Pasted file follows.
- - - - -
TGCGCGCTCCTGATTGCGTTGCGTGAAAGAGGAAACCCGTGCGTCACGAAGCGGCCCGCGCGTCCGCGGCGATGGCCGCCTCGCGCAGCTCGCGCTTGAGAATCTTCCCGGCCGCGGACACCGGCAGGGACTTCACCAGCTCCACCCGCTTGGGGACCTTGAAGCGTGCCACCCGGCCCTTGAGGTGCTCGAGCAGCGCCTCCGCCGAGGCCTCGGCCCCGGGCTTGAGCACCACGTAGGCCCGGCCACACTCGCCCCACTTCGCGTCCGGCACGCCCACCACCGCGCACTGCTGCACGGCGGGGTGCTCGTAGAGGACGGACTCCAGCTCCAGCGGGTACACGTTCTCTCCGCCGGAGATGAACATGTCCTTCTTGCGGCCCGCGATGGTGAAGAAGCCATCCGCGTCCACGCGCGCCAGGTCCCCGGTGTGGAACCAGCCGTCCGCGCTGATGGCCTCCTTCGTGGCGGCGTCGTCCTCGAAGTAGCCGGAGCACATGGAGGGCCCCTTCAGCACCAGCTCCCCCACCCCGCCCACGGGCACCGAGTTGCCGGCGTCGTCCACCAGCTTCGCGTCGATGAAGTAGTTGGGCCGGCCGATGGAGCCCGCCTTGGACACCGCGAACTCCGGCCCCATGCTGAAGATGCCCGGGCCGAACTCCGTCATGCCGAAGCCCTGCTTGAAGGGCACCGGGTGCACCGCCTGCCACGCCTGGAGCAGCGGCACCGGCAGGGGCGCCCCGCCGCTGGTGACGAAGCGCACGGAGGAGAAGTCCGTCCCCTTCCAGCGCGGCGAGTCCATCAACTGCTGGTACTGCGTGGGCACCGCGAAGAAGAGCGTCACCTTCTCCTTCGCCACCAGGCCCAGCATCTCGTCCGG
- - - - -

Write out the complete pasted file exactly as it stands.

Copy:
TGCGCGCTCCTGATTGCGTTGCGTGAAAGAGGAAACCCGTGCGTCACGAAGCGGCCCGCGCGTCCGCGGCGATGGCCGCCTCGCGCAGCTCGCGCTTGAGAATCTTCCCGGCCGCGGACACCGGCAGGGACTTCACCAGCTCCACCCGCTTGGGGACCTTGAAGCGTGCCACCCGGCCCTTGAGGTGCTCGAGCAGCGCCTCCGCCGAGGCCTCGGCCCCGGGCTTGAGCACCACGTAGGCCCGGCCACACTCGCCCCACTTCGCGTCCGGCACGCCCACCACCGCGCACTGCTGCACGGCGGGGTGCTCGTAGAGGACGGACTCCAGCTCCAGCGGGTACACGTTCTCTCCGCCGGAGATGAACATGTCCTTCTTGCGGCCCGCGATGGTGAAGAAGCCATCCGCGTCCACGCGCGCCAGGTCCCCGGTGTGGAACCAGCCGTCCGCGCTGATGGCCTCCTTCGTGGCGGCGTCGTCCTCGAAGTAGCCGGAGCACATGGAGGGCCCCTTCAGCACCAGCTCCCCCACCCCGCCCACGGGCACCGAGTTGCCGGCGTCGTCCACCAGCTTCGCGTCGATGAAGTAGTTGGGCCGGCCGATGGAGCCCGCCTTGGACACCGCGAACTCCGGCCCCATGCTGAAGATGCCCGGGCCGAACTCCGTCATGCCGAAGCCCTGCTTGAAGGGCACCGGGTGCACCGCCTGCCACGCCTGGAGCAGCGGCACCGGCAGGGGCGCCCCGCCGCTGGTGACGAAGCGCACGGAGGAGAAGTCCGTCCCCTTCCAGCGCGGCGAGTCCATCAACTGCTGGTACTGCGTGGGCACCGCGAAGAAGAGCGTCACCTTCTCCTTCGCCACCAGGCCCAGCATCTCGTCCGG